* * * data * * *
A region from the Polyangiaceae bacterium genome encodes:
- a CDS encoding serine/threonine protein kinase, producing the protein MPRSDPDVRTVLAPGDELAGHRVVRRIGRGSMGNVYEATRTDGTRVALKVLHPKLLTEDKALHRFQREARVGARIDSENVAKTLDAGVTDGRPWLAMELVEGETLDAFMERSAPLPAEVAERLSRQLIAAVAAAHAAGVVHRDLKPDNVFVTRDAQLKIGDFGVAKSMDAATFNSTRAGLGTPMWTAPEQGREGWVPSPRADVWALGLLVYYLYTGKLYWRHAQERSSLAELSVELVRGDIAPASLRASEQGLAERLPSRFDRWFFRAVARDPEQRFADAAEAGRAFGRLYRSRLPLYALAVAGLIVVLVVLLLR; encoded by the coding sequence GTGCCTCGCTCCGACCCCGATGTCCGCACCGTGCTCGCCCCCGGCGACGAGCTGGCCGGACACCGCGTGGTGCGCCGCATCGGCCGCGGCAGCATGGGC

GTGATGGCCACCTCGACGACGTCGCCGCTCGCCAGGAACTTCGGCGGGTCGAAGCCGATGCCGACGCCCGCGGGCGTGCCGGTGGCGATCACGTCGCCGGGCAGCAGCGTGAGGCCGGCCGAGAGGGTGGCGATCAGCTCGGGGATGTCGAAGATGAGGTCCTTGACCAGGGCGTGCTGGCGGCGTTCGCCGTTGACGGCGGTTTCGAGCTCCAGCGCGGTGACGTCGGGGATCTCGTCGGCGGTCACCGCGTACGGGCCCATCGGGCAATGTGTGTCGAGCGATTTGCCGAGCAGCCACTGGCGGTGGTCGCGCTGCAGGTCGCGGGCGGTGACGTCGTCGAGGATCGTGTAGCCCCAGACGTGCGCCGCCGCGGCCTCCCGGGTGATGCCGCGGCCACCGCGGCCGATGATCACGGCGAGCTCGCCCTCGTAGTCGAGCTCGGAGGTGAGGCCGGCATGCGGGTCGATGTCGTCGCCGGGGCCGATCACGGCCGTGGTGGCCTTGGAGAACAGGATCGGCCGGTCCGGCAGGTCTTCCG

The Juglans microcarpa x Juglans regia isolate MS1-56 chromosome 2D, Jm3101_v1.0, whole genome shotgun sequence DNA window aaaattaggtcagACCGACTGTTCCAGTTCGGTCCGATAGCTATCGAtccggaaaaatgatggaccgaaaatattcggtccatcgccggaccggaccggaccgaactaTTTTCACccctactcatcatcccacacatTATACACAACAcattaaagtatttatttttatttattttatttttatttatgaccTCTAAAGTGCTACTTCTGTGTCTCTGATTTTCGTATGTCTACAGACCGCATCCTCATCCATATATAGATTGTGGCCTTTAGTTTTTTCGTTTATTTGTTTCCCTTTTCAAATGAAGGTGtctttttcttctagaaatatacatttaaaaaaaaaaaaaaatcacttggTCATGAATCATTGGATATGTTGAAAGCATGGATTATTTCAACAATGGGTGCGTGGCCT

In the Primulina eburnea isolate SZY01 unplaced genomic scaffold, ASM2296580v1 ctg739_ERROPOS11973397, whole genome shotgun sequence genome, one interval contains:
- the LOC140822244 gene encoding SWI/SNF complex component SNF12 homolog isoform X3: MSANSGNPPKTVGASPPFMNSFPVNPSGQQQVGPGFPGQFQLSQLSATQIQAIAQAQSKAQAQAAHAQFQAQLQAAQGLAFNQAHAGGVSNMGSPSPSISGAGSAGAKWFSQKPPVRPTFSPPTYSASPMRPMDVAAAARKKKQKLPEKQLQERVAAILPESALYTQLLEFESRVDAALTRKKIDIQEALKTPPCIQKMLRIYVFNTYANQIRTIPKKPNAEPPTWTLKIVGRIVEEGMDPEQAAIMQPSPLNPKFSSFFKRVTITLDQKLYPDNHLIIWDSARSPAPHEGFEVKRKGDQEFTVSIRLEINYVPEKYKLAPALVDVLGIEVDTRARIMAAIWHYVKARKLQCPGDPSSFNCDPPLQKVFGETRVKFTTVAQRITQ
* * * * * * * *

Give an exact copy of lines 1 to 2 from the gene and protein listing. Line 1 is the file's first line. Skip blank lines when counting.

A region from the Polyangiaceae bacterium genome encodes:
- a CDS encoding serine/threonine protein kinase, producing the protein MPRSDPDVRTVLAPGDELAGHRVVRRIGRGSMGNVYEATRTDGTRVALKVLHPKLLTEDKALHRFQREARVGARIDSENVAKTLDAGVTDGRPWLAMELVEGETLDAFMERSAPLPAEVAERLSRQLIAAVAAAHAAGVVHRDLKPDNVFVTRDAQLKIGDFGVAKSMDAATFNSTRAGLGTPMWTAPEQGREGWVPSPRADVWALGLLVYYLYTGKLYWRHAQERSSLAELSVELVRGDIAPASLRASEQGLAERLPSRFDRWFFRAVARDPEQRFADAAEAGRAFGRLYRSRLPLYALAVAGLIVVLVVLLLR; encoded by the coding sequence GTGCCTCGCTCCGACCCCGATGTCCGCACCGTGCTCGCCCCCGGCGACGAGCTGGCCGGACACCGCGTGGTGCGCCGCATCGGCCGCGGCAGCATGGGC